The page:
Unlike Australia, the Toyota A80 Supra was sold officially in the UK where I grew up. And in the 1990s, I recall lusting after this curvy coupe the first time I saw it on the road.
By now, you don’t need to be told that the Supra is back. Or that its return was possible only through a collaboration with BMW (which in turn has created a new-generation Z4 roadster from the joint venture).
What is fresher news is that there’s now improved availability of A90 Supras through Toyota dealers in Australia, after limited initial supply meant the first hopeful buyers had to go through an online ballot system.
An update is also coming “towards the end of 2020”, which includes a bump in engine power and chassis tweaks.
If you can’t wait for about half a year (or possibly a bit longer), want to avoid the expected price hikes, or are hopeful of negotiating a nice deal bearing in mind that upcoming update, then this is the review for you.
The 2020 Toyota GR Supra (with the GR standing for Gazoo Racing, Toyota’s sports division) currently starts at $84,900 for the GT model we’re reviewing here.
It’s quite the jump from the Big T’s other sports car, the 86, which is priced from $31,440, though the Supra is very much the bigger brother, bigger-engined coupe.
There’s a stack of equipment, too. Convenience/comfort items include LED exterior lighting all round, dual-zone climate control, keyless entry/start, leather-accented electric sports seats, 8.8-inch infotainment touchscreen, integrated navigation, digital radio, and wireless smartphone charging.
Mechanical highlights comprise adaptive suspension, active limited-slip differential… And, of course, that purist-baiting BMW 3.0-litre six-cylinder engine.
Driver-assistance technology includes adaptive cruise control, blind-spot monitoring, rear cross-traffic alert, lane-departure warning, anti-dazzle auto high-beams, speed-limit notification, low tyre pressure warning, and parking sensors.
Spending another $10,000 on the GTS brings you a head-up display, plus bigger wheels (19s rather than 18s), sportier pedals, larger rear brakes, and a 425-watt JBL audio instead of the 205-watt base system.
If you want a colour other than Monza Red, there’s an additional $500 charge for premium paints.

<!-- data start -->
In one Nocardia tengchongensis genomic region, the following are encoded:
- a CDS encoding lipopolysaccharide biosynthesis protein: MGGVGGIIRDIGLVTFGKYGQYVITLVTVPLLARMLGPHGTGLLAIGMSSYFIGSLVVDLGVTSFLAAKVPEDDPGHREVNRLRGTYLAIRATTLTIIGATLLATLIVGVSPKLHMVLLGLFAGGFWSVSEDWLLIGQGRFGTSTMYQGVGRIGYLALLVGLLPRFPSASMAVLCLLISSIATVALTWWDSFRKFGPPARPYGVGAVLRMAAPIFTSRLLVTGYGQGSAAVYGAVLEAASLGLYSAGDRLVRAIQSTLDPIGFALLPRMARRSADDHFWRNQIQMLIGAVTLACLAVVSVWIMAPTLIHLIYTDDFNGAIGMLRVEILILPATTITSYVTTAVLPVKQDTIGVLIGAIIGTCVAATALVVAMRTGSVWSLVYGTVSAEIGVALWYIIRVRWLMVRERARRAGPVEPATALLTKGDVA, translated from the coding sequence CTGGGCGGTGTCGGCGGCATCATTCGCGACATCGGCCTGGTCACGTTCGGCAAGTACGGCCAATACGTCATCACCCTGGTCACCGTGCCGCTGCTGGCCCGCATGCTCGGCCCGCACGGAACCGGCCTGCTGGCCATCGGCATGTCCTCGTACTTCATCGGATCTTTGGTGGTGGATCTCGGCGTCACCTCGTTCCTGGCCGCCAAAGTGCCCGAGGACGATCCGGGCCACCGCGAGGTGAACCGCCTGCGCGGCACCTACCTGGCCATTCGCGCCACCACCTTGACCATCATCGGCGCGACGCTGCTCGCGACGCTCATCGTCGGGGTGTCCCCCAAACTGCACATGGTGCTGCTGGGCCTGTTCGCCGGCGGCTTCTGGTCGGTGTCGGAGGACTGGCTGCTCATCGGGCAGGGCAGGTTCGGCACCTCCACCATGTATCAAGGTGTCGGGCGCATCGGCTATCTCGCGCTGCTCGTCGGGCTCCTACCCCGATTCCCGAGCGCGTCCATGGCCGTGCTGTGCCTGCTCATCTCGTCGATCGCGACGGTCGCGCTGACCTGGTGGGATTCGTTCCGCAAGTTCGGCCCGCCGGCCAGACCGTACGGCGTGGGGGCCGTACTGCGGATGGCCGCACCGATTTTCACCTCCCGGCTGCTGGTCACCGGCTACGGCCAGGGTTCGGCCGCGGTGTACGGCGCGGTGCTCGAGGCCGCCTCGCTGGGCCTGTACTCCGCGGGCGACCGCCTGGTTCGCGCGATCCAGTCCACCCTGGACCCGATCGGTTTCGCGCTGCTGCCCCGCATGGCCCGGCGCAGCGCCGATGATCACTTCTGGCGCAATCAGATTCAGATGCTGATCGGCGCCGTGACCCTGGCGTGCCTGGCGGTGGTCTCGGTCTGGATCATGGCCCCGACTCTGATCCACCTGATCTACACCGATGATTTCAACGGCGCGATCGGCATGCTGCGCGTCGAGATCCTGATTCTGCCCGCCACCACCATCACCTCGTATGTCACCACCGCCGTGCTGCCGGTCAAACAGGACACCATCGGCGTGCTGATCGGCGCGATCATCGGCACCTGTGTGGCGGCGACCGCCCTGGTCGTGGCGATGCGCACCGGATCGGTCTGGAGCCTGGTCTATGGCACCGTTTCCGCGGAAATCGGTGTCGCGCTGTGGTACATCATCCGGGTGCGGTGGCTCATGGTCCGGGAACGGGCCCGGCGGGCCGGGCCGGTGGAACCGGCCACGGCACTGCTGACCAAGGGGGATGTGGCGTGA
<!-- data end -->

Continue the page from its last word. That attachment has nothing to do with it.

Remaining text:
Current on-the-road pricing is just over $92,000 for the GT in NSW, but can vary from the mid $90K to mid $93K range depending on which state or territory you live in.
The previous A80 Supra was a 2+2 coupe with cramped rear seats, but the latest iteration is a strict two-seater – though feels roomier because there’s no partition immediately behind the seats – instead an exposed boot section.
The interior certainly looks more expensive than the inside of an 86, though the design is a bit of a Toyota-BMW mash-up.
BMW is the source for most switchgear, while the entire centre console (including gear lever) and climate controls will be familiar to any owner of one of the German brand’s cars.
The 8.8-inch infotainment display atop the dash is also from the Bavarians, though adopts a Toyota casing and a ‘Toyota Supra’ welcome screen (before opening up BMW’s iDrive operating system).
Very Japanese, though, is the instrument cluster that combines a physical, C-shaped rev counter with digital information displays.
The GT comes only with a black interior. The GTS has the option of red seats and red/black steering wheel.
The Supra’s sports seats hug you tightly, though the bolstering can be adjusted electrically, and ahead is an upright and relatively thin-rimmed steering wheel that isn’t to everyone’s taste.
Forward and rearward vision aren't outstanding, but better than you might expect from the Supra’s shallow, wraparound glass area and heavily sloped rear window. The main blind spot is the passenger-side C-pillar, which makes it a little trickier for checking approaching traffic when reversing.
A low-slung driving position fits the sports-car bill, and should put its owner quickly in the mood for a fun steer. And the Supra can definitely deliver on that crucial front.
It dives into corners with determination, and there’s a stack of grip even from the smaller wheels of the GT model, which are wrapped in racy Michelin Pilot Super Sport rubber.
As the Supra sits poised on its outer-rear wheel, you can sense a strong hint of traditional BMW handling to the Toyota’s nature.